NEW YORK -- The confident conversation took place in the clubhouse hours before first pitch, with nine names speculated to be attached to a piece of history on Tuesday evening. Everyone wanted to slug the home run that gave the Yankees full custody of a Major League record.
"We were all kind of talking about it before the game, who's going to do it," Judge said. "Hicksy was like, 'It'll happen in the third inning when I get up there.' I was like, 'I don't think it's going to last that long. It might happen in the first, with DJ and me going up there.' DJ stole the show. I'm happy for him. No better person I'd want breaking that record."
Judge followed LeMahieu's laser down the left-field line with a deep drive to right-center field, making for a quick start against Clayton Richard. The Bombers broke a previous mark held by Texas Rangers, who rode Alex Rodriguez and Rafael Palmeiro's bats to homer in 27 straight contests from Aug. 11 to Sept. 9, 2002.
"We've got so many good guys in this lineup," LeMahieu said. "For me, there's no pressure. If you don't come through, the next guy will. It's just a fun lineup to be a part of. One through nine, there's no easy outs throughout the lineup, that's for sure. You get to know the lineup, it's pretty scary."
A total of 14 Yankees have combined to hit 51 home runs during the streak, including multiple homers in 14 of the 28 games. Judge joined the fun late -- the slugger’s homer was his first hit of any type in 11 at-bats since he returned from the injured list on Friday.
Since May 26, when the streak began in an 8-7 loss at Kansas City, Gary Sanchez has paced the club with eight homers. LeMahieu is second with seven and Torres has slugged six.
"I've heard players comment on it," manager Aaron Boone said. "They're very aware of it. It's impressive to me. It's a tribute to having a lot of good hitters and hitters that can hit for power. I think now we're seeing as we get more whole, they kind of protect each other."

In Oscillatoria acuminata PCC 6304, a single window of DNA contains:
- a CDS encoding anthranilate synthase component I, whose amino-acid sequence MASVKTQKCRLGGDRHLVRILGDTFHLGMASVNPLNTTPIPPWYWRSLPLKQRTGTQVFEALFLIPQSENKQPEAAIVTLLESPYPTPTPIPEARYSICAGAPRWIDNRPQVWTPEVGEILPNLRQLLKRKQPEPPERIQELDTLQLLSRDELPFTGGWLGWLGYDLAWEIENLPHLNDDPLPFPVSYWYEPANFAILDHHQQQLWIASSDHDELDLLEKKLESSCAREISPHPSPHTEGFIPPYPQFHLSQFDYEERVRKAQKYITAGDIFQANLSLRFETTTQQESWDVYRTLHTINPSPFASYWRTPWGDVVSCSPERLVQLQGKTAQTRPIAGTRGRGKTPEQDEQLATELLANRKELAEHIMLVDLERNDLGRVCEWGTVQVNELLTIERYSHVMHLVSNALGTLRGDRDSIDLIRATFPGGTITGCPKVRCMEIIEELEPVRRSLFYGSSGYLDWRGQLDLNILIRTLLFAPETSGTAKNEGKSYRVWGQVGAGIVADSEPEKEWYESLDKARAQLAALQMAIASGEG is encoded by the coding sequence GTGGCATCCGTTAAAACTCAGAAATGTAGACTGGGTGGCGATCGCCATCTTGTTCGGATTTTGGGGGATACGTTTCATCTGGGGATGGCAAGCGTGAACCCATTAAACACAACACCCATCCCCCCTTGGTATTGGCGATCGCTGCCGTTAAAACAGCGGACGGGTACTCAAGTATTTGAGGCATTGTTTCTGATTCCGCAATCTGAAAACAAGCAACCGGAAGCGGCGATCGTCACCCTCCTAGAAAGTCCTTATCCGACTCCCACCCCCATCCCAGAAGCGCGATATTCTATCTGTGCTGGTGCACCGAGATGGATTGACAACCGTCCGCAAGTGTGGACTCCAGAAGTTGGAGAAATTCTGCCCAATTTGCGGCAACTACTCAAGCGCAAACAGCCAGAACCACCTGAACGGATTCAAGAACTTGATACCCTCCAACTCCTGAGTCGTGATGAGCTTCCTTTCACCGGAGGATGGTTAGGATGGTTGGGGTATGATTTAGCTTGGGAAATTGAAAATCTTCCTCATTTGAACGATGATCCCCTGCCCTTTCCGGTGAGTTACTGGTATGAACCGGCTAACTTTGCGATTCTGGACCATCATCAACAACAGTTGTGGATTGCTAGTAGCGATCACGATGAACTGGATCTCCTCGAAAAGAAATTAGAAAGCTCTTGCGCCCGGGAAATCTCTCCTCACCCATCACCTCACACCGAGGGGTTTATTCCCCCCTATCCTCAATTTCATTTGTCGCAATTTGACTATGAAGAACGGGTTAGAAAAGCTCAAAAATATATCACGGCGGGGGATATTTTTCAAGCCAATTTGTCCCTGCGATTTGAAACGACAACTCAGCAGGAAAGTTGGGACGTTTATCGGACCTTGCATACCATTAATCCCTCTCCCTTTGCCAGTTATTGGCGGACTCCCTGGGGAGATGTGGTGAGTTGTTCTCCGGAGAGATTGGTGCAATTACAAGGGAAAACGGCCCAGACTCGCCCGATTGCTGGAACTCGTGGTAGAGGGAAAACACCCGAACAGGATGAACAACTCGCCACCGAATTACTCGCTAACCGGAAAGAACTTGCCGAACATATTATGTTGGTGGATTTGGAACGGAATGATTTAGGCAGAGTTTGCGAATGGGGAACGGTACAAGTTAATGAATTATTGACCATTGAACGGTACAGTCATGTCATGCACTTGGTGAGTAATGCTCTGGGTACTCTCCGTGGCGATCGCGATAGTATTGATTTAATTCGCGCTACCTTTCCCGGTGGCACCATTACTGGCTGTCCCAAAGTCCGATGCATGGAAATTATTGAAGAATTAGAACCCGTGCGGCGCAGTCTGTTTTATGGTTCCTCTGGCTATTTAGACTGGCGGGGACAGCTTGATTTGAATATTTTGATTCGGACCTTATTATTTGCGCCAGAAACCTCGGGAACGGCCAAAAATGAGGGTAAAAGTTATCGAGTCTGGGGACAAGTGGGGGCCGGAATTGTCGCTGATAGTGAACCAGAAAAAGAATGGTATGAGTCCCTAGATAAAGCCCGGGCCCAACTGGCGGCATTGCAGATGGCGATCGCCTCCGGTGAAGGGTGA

The previous franchise record was held by Joe DiMaggio's 1941 Yankees, who homered in 25 consecutive games from June 1-29 of that season.
"Any record you break always means something special," Judge said. "It means for the most part you're doing something good. When you've got guys that are great hitters, selective and they make a good pitch, they don't miss it and good things happen."
New York improved to 7-0 in games when using an opener, and six of those wins have come with Chad Green handling the first inning.
Working in back-to-back games for the first time this year, Green hurled a scoreless first inning before yielding to Nestor Cortes Jr., who logged the victory by permitting two runs on four hits over 4 1/3 innings with no walks and five strikeouts.
"We've got a sign right before you go out to the field that says, 'Do your job,'" Judge said. "That's what everybody is doing. It's fun to be a part of because it makes it fun coming to work here. The man next to you is going to go out and bust his butt. It's something special."
Encarnacion's late drive to the right-field seats off Tim Mayza appeared at the time to be a tack-on run, but it provided crucial insurance for closer Aroldis Chapman, who pitched around Randal Grichuk's RBI single in the ninth to record his 23rd save.
A relative newcomer to the Yanks' power show, Encarnacion has been around the league long enough to know a good thing when he sees it. That is exactly how the American League's leading home run hitter feels about grabbing a small slice of a somewhat obscure but meaningful record.
"I feel happy because I'm part of that," Encarnacion said. "It's a great group of guys, a great group of players. Anybody from leadoff to the No. 9 hitter can do damage. Every day it's somebody different. That makes us a good team."